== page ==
Timestamps on files are important!
One bad thing about Jekyll is that it doesn’t preserve timestamps on files. Because it puts the pages together from templates each time you add or edit something and refresh the site, each file is created fresh and so appears new, even if nothing about it actually changed. I can live with that, but what bugged me was that binaries and other files that didn’t use the templates were also copied over without preserving the timestamps. In the
/images/ directory, for example, every time the site was refreshed the images would be copied over and get a new timestamp.
That is wrong!
To work around it, this site is actually a melding of “dynamic” and static content. The dynamic is generated by Jekyll, and the static are images, multimedia, data and other files, which I keep in different directories. Here’s how it works.
This is my Jekyll configuration file,
/var/www/miskatonic/ things are laid out like this:
/var/www/miskatonic/ local/dynamic/ local/static/files/ local/static/images/ production/
When I want to update the site, I run
make with this Makefile:
It does this:
- Jekyll rebuilds the posts and pages and puts them in
- All of the files in
local/static/are rsynced together and put in
production/(where I can browse it locally)
- Then if I want,
make publishrsyncs everything up to my public server (not deleting any files that are up there)
rsync is very fast at keeping files synchronized.
With this setup, everything in
local/static/ has its original timestamp preserved all the way through the chain. Some files go back to 1999!
-rw-r--r-- 1 wtd wtd 50797 Jun 6 1999 screenshot-19990225.gif -rw-r--r-- 1 wtd wtd 161486 Jun 6 1999 screenshot-19970705.jpg -rw-r--r-- 1 wtd wtd 36057 Jun 6 1999 screenshot-19970211.gif -rw-r--r-- 1 wtd wtd 23421 Jun 6 1999 screenshot-19970124.gif
(That screenshot-19970124.gif screenshot is now seventeen years old! I was running FVWM on FreeBSD at the time (and I shrank the image so the text was somewhat obscured). I’m still using Emacs and Pine and terminal windows, but now I maximize them all to be full-screen. My screen is far simpler, but physically it’s near the same resolution: that would have been 1024x768, and now I have 1366x788.)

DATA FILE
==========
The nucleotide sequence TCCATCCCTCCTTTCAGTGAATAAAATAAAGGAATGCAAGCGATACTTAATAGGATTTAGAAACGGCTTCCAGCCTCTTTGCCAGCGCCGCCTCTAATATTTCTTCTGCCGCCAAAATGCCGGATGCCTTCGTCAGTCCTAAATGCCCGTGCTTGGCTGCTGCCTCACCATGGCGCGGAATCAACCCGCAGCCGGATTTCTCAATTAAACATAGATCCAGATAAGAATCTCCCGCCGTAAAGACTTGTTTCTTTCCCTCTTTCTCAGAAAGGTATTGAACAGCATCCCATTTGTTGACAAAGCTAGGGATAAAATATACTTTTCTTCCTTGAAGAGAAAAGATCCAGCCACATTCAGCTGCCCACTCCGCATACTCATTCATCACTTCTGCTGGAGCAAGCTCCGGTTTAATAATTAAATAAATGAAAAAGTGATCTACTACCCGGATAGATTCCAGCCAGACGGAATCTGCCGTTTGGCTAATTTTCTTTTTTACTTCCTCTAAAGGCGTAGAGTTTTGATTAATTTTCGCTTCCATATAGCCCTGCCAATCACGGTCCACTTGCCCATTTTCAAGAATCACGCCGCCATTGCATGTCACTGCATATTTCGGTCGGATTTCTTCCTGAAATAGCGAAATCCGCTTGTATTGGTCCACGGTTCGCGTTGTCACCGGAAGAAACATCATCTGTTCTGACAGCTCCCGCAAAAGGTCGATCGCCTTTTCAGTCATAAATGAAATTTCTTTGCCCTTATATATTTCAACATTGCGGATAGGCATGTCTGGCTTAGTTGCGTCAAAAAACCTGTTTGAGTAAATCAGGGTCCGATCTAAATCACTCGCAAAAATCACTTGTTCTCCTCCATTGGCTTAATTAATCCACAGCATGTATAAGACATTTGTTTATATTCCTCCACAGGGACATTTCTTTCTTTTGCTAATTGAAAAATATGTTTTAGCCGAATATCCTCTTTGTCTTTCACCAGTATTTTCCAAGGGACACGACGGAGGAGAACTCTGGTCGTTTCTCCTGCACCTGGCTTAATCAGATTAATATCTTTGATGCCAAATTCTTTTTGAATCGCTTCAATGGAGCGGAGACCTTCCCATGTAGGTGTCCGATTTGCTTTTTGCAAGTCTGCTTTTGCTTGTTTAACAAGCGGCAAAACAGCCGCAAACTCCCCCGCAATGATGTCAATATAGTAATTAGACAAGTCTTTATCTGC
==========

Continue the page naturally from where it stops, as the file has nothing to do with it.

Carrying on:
From snaptortoise/jekyll-rss-feeds on GitHub I got a simple template for an XML file, and Jekyll turns it into an RSS with the last ten posts: /feed.xml.
The site search is done through DuckDuckGo, which is my default search engine. (It’s not as good, but it’s better.)
Good and bad about Jekyll
On the good side, I love being able to write in Markdown to a local file and then use the command line to update the site and push it live. I’ll look into how I can integrate it with Org mode, too. The syntax highlighting with Pygments will be nice. And no more worries about upgrading! Anything that happens with Jekyll will be easy to manage, I’m sure, and if something comes up I don’t like, I can just stick with an older version—-there can be no security implications, because it’s just a static site.
One bad thing is that there’s no way to do comments. I could use an external commenting system, but in the five years I was on Drupal, I didn’t get many comments. I appreciated all the ones I did (thanks to everyone who left a comment!) but unless and until I add some way of doing comments here, people will just have to email me or catch me on Twitter (@wdenton).
- Some redirections are in place that I’d rather have as rewrites.
- Add an XML sitemap.
- Get some visitor analysis working, either by analyzing the logs or with Piwik.
- Use Emacs’s time-stamping to my benefit.
I think all of the content is moved over and everything is working. If not, let me know.